* Hi there, drinkers. Please enjoy this week’s BAAM courtesy of Anne from We Recycle Movies, a blog I highly recommend. If you’d like to submit a guest review, please let me know in the comments. Happy Passover!
Gabe is observing Passover this week, which means that he cannot drink beer. Fortunately for all of you, Episcopalians do not have to follow dietary restrictions during Lent, so I was totally free to write a guest blog. I was so excited that I decided on a double feature. I even went with a Passover theme! First up were The Prince of Egypt and He’brew IPA, celebrating the animated history of the Jewish people. After that came the combination of The Ten Commandments and Saison de Lente, which turned out to be an epic undertaking. Two bombers and 5 hours of movie watching later, here is my review:
The Prince of Egypt is an animated re-telling of the book of Exodus. The story follows Moses. I’m pretty sure we’re all at least vaguely aware of his story: baby in the bulrushes, Egyptian prince, Jewish prophet, Let My People Go, Ten Commandments, Foundation for Judaism. Obviously, since this is a kids’ movie, they felt the need to change some things. In the first half of this film, Moses is basically that annoying-but-charismatic frat guy who kept bugging you in college: he races chariots, drops water balloons on priests, and goads Ramses a lot. Prophets: they’re just like us!
Since it came out in 1998, it is of course a musical. And I have to say right up front, most of the music aged well. The only song that really bothered me was “Believe.” The first time I heard it, the song came across as uplifting and hopeful, but it gets overused. Eventually I was just hoping the little Jewish kids would stop singing and start schlepping. Jerusalem is a long walk from Egypt!
Our second Passover movie, The Ten Commandments, is a three and a half hour long epic from the 1950s, in the same extremely long vein as Ben Hur, The Robe, and King of Kings. Charlton Heston plays Moses as a kind of Biblical action star. He spends the first half of the movie shirtlessly seducing at least 3 women and conquering countries. Once he becomes a prophet, he starts wearing robes and yelling in a booming voice. He’s definitely more forceful and vengeful, and when we get to the creation of the Ten Commandments and the golden idols, Moses throws those tablets down with FORCE. Prophets: they’re just like Arnold Schwarzenneger?
It was a solid spectacle, but I felt the length. The first act dragged (we get it, Moses is hunky and charismatic and Ramses is not). The second half was pretty action-packed though, what with all of the plagues and Red Sea partings and pillars of fire and whatnot. The special effects didn’t age well, but it’s a 50 year old movie so really the fun of it is trying to figure out how they pulled it off with no CGI. I honestly don’t know if this is the best family Easter or Passover celebration though, if only because sugar-high kids hopped up on chocolate eggs and maccaroons will not be able to sit through all three and a half hours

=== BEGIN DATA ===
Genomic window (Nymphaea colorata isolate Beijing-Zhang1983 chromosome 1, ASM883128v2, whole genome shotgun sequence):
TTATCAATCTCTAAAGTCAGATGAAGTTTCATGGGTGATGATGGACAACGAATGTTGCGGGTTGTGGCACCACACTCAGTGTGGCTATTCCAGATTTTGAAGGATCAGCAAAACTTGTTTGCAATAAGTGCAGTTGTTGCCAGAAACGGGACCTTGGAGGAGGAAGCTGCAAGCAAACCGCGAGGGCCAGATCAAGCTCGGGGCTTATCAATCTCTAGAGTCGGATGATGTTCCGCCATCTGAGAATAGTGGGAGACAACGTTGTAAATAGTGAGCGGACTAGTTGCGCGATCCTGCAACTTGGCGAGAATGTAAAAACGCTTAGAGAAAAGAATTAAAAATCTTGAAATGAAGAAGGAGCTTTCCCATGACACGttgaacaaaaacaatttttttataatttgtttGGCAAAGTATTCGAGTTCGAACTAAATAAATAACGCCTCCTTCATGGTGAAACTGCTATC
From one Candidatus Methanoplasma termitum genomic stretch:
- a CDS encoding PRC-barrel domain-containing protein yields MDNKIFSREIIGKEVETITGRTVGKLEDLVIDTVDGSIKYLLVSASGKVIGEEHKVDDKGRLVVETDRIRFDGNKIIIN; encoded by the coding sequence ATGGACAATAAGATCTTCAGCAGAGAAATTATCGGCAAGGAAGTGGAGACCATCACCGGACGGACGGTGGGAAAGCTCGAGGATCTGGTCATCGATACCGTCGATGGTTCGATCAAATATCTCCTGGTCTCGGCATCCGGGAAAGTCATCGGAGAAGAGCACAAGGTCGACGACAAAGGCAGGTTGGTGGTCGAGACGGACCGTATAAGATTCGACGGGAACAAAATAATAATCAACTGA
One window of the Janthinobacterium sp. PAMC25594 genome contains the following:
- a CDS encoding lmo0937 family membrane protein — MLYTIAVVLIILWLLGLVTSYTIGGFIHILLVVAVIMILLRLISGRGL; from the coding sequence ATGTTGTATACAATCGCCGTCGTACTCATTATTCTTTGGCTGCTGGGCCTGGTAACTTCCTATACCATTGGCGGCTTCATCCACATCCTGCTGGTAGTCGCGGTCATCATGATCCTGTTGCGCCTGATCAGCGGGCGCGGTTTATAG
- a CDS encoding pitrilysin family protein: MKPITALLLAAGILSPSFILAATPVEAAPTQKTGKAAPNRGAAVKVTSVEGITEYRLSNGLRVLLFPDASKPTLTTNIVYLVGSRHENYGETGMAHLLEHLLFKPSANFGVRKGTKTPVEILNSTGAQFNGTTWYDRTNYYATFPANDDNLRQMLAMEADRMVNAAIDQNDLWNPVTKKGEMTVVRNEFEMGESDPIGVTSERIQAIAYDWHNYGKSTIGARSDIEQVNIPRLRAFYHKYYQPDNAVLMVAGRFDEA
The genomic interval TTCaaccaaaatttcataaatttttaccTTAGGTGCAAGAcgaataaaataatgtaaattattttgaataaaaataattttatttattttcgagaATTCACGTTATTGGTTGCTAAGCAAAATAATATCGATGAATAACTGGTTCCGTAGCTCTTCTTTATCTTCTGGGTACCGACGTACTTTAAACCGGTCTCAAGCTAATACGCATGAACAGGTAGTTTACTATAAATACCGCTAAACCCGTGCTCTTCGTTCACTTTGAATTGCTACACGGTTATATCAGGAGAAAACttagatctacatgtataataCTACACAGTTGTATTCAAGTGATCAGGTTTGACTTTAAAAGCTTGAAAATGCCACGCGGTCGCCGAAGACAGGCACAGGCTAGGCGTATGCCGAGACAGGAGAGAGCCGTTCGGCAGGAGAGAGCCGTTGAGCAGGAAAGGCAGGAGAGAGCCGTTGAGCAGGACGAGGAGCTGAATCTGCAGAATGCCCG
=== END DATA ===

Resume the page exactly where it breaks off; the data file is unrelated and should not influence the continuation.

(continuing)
Overall, it was fun to re-watch both movies. You have to admit that the book of Exodus adapts into a pretty great story, especially if you leave out those pesky 40 years wandering the desert. It’s got romance, drama, secret identities, plagues, and acts of God. Now, onto the beer!
First up was He’Brew’s IPA, which I have to say wasn’t my favorite. I get that IPA’s are supposed to be hoppy, but the hops overpowered every other taste in this beer. It pours amber and clear with a solid head and lacing. As it got warmer it got more citrus-y, but overall it was still too flat and bitter for me. I like my IPAs like I like my films: full of character. (nnnnneeeerrrrrrdddd)
Saison de Lente was next. This beer is clearly not brewed by Catholics, because if it was it would have a sad little kid poking at a piece of fish on the label instead of an Easter egg. Anyway, it poured with little head, cloudy and straw-colored. Smelled yeasty but spicy. It tasted spicy and yeasty as well, though not as flavorful as I would have liked. It did get better as it got warmer. I enjoyed it more than the IPA, and it was more drinkable, but still mostly just ‘eh.’
So there you have it, drinkers. Thank you to Gabe for allowing me to write this week, and thank you for introducing me to good beer. Before I knew Gabe, I thought beer just tasted like beer, which is to say like guilt and sourness. Now I know that beer can taste like citrus or spice or cinnamon AND hops, which it turns out do not taste like guilt or sourness. Hooray for Gabe!
Tonight’s Tasting Notes:
The Prince of Egypt:
-Standard 90s animated movie with biblical themes
-Cannot. Get. That. Song. Out. Of. My. Head.
-When you believe, somehow you will! Now you will! You will when you belieeeeve!
The Ten Commandments
-Charlton Heston was the Ryan Gosling of the 50’s: no shirts
-This is the most action-packed biblical adaptation ever
-De Mille made himself the voice of God. No one was surprised
He’Brew Hop Manna:
-I either need to learn more about IPAs or drink less sucky ones
-Gabe should probably re-review this and get back to me (Why? Because I’m Jewish?)
-I don’t like my beer tasting like a pinecone
Saison de Lente:
-Not made by Catholics
-Spicier and more drinkable, but still kinda blah
-Two bombers in one night is two bombers too many. I can’t feel my face